compatibility conditions are bounded on the corresponding pairs of Sobolev spaces. Therefore the right-hand side of this equality is complete with respect to the sum of the norms in the components of the intersection, this sum being equivalent to the norm in ${\mathcal{H}}_{0}^{s-2,s/2-1;\phi }$due to (22). Thus, the space ${\mathcal{Q}}_{0}^{s-2,s/2-1;\phi }$is complete (with respect to the latter norm).

If s ∈ E0, then we define the Hilbert space ${\mathcal{Q}}_{0}^{s-2,s/2-1;\phi }$by means of the interpolation between its analogs just introduced. Namely, we put $Q0s−2,s/2−1;φ:=[Q0;s−2−ϵ,s/2−1−ϵ/2;φQ0s−2+ϵ,s/2−1+ϵ/2;φ]1/2.$(23)

Here, the number ε ∈ (0,1/2) is arbitrarily chosen, and the right-hand side of the equality is the result of the interpolation of the written pair of Hilbert spaces with the parameter 1/2. We will recall the definition of the interpolation between Hilbert spaces in Section 5. The Hilbert space ${\mathcal{Q}}_{0}^{s-2,s/2-1;\phi }$ defined by formula (23) does not depend on the choice of ε up to equivalence of norms and is continuously embedded in ${\mathcal{H}}_{0}^{s-2,s/2-1;\phi }$ This will be shown in Remark 6.3 at the end of Section 6.

Now we can formulate our main result concerning the parabolic initial-boundary value problem (l)-(3).

#### Theorem 4.1

For arbitrary s > 2 and φ ∈ 𝓜 the mapping (14) extends uniquely (by continuity) to an isomorphism $Λ0:Hs,s/2;φ(Ω)↔Q0s−2,s/2−1;φ.$(24)

Otherwise speaking, the parabolic problem (l)-(3) is well posed (in the sense of Hadamard) on the pair of Hilbert spaces HS,S;φ(Ω)and ${\mathcal{Q}}_{0}^{s-2,s/2-1;\phi }$ whenever s > 2 and φ 𝓜,the right-hand side $\left(f,g,h\right)\in {\mathcal{Q}}_{0}^{s-2,s/2-1;\phi }$ of the problem being defined by closer for an arbitrary function u ∈ HS,S/2;φ(Ω).

Note that the necessity to define the target space ${\mathcal{Q}}_{0}^{s-2,s/2-1;\phi }$separately in the s ∈ E0case is caused by the following: if we defined this space for s ∈ E0in the way used in the s E0case, then the isomorphism (24) would not hold at least for φ ≡ 1. This follows from a result by Solonnikov [39, Section 6].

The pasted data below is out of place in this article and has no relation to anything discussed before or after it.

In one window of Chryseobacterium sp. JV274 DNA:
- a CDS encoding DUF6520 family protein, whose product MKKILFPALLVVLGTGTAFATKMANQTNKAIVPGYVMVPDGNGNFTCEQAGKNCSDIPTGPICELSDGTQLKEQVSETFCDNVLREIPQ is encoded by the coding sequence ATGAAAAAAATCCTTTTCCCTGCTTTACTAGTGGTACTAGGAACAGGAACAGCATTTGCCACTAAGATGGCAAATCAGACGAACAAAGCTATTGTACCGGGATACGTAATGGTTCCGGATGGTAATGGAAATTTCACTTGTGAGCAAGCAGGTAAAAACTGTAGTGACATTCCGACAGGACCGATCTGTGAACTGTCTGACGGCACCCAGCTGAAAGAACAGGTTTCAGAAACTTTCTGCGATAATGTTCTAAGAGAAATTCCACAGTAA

Consider now the parabolic problem (1), (2), (4), which corresponds to the first order boundary condition on S. Let us write the compatibility conditions for the right-hand sides of this problem.

We associate the linear mapping $Λ1:u↦(Au,Bu,u(⋅,0)),whereu∈C∞(Ω¯),$(25)

with the problem (1), (2), (4). For arbitrary real s ≥ 2, this mapping extends uniquely (by continuity) to a bounded linear operator $Λ1:Hs,s/2(Ω)→Hs−2,s/2−1(Ω)⊕Hs−3/2,s/2−3/4(S)⊕Hs−1(G).$(26)

Choosing any function u(x, t) from HS,S/2(Ω), we define the right-hand sides $f∈Hs−2,s/2−1(Ω),g∈Hs−3/2,s/2−3/4(S),andh∈Hs−1(G)$

of the problem by the formula (f,g,h) ≔ Λ1u with the help of this bounded operator. Here, unlike (16), the inclusion $u\in {H}^{s,s/2}\left(\mathrm{\Omega }\right)\phantom{\rule{thinmathspace}{0ex}}\phantom{\rule{thinmathspace}{0ex}}\text{implies}\phantom{\rule{thinmathspace}{0ex}}\phantom{\rule{thinmathspace}{0ex}}g=Bu\in {H}^{s-3/2,s/2-3/4}\left(S\right)$ dueto [38, Chapter II, Theorem 7]. According to this theorem, the traces ${\mathrm{\partial }}_{t}^{k}g\left(\cdot ,0\right)\in {H}^{s-5/2-2k}\left(\mathrm{\Gamma }\right)$ are defined by closure for all k ∈ ℤ such that 0 ≤ k < s/2—5/4 (and only for these k). We can express these traces in terms of the function u(x,t)and its time derivatives; namely, $∂tkg(x,0)=(∂tkBu(x,t))|r=0=∑q=0kkq∑j=1n∂tk−qbj(x,0)Dj∂tqu(x,0)+∂tk−qb0(x,0)∂tqu(x,0)$(27)

for almost all x ∈ Γ. Here, all the functions $u\left(x,0\right),{\mathrm{\partial }}_{t}u\left(x,0\right),\dots ,{\mathrm{\partial }}_{t}^{k}u\left(x,0\right)$ are expressed in terms of the functions f(x,t)and h(x)by the recurrent formula (17).